If Auñón-Chancellor, Gerst and Prokopyev return to Earth as late as early next year and the Russian investigation into the failure isn't complete the ISS will remain unoccupied until Soyuz can launch again or SpaceX and Boeing are certified by NASA to launch astronauts as part of the commercial crew program.

NASA said last week the first commercial crew mission to the space station could happen late next year.

What happens to science at the orbiting laboratory if astronauts aren't on board?

Todd said the station itself is designed to operate without crew for a "significant time," if the three current crew return home without a way to launch another crew.

With no astronauts on board, many of the hundreds of science experiments and microgravity research projects will go unattended and may have to stop for the time being.

"Our goal is to get back up there and get on with the science and research," Todd said.

The Center for Advancement of Science in Space, known as CASIS, manages and brokers the hundreds of experiments on the ISS National Laboratory.

News 6 emailed the nonprofit to determine what experiments could continue without crew physically at the lab.

"At this point, we are not in a position to speculate on the future of station research," CASIS spokesman Patrick O'Neill said. "We will continue to work with our partners at NASA and be in a better position to formulate a response for the coming months at a later date."

What does this mean for commercial crew?

After the space shuttle program ended, NASA selected SpaceX and Boeing to design and build spacecraft to carry astronauts from Cape Canaveral to and from the ISS. Both companies are working toward certifying their spacecraft to carry crew onboard.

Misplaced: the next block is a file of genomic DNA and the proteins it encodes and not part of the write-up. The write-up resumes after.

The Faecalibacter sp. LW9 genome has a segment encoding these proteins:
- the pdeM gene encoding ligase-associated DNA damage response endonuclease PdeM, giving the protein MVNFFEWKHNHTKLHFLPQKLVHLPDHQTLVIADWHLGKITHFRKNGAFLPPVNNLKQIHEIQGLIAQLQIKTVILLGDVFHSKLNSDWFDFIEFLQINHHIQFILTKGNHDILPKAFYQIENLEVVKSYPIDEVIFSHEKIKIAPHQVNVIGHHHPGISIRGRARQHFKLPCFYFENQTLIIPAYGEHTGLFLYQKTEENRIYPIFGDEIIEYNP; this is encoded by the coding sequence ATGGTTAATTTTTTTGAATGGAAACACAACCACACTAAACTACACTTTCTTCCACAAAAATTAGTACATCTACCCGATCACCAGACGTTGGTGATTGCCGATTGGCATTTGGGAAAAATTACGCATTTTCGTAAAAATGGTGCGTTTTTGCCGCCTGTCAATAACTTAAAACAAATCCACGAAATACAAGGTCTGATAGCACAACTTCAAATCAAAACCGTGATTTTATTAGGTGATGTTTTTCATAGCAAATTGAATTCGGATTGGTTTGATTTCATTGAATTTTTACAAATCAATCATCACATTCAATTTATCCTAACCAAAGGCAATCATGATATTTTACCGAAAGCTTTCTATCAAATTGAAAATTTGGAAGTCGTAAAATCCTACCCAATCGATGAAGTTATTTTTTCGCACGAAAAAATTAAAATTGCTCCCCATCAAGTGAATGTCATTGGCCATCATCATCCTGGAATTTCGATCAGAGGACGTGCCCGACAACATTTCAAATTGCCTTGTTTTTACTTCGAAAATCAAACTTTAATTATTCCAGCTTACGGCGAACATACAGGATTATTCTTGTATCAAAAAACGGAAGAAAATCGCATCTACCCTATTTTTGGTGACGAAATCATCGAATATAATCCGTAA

The possible cutoff from the space station won't speed up the certification process, however, it is another reason to have more than one option for human access to space.

"I'm confident NASA's not going to accelerate that and put our own astronauts at risk," Ketcham said.

Right now, NASA said the SapceX Crew Dragon's first test flight on Falcon 9 is scheduled for January, with the first possible flight with crew in June. SpaceX will launch from Kennedy Space Center’s historic launch pad 39A.

Boeing Starliner is slated to launch on its first test flight in March, with a possible crewed test flight in August. The Starliner will liftoff on a United Launch Alliance Atlas V rocket from Cape Canaveral Air Force Station Space Launch Complex 41.

NASA said it plans to update these dates monthly as the first test flights get closer.

Roscosmos cosmonaut Alexey Ovchinin , left, and NASA astronaut Nick Hague, right. embrace their families after landing at the Krayniy Airport, Thursday, Oct. 11, 2018 in Baikonur, Kazakhstan. Photo Credit: (NASA/Bill Ingalls)

The takeaway: Human spaceflight is dangerous. What happened is a good reminder for the space community, Todd said, including commercial space companies preparing to launch astronauts and eventually, space tourists.

"You gotta have a tough stomach for it," he said.

Wiseman said astronauts and support crew think about the tragedies of Apollo 1, Columbia and Challenger every day.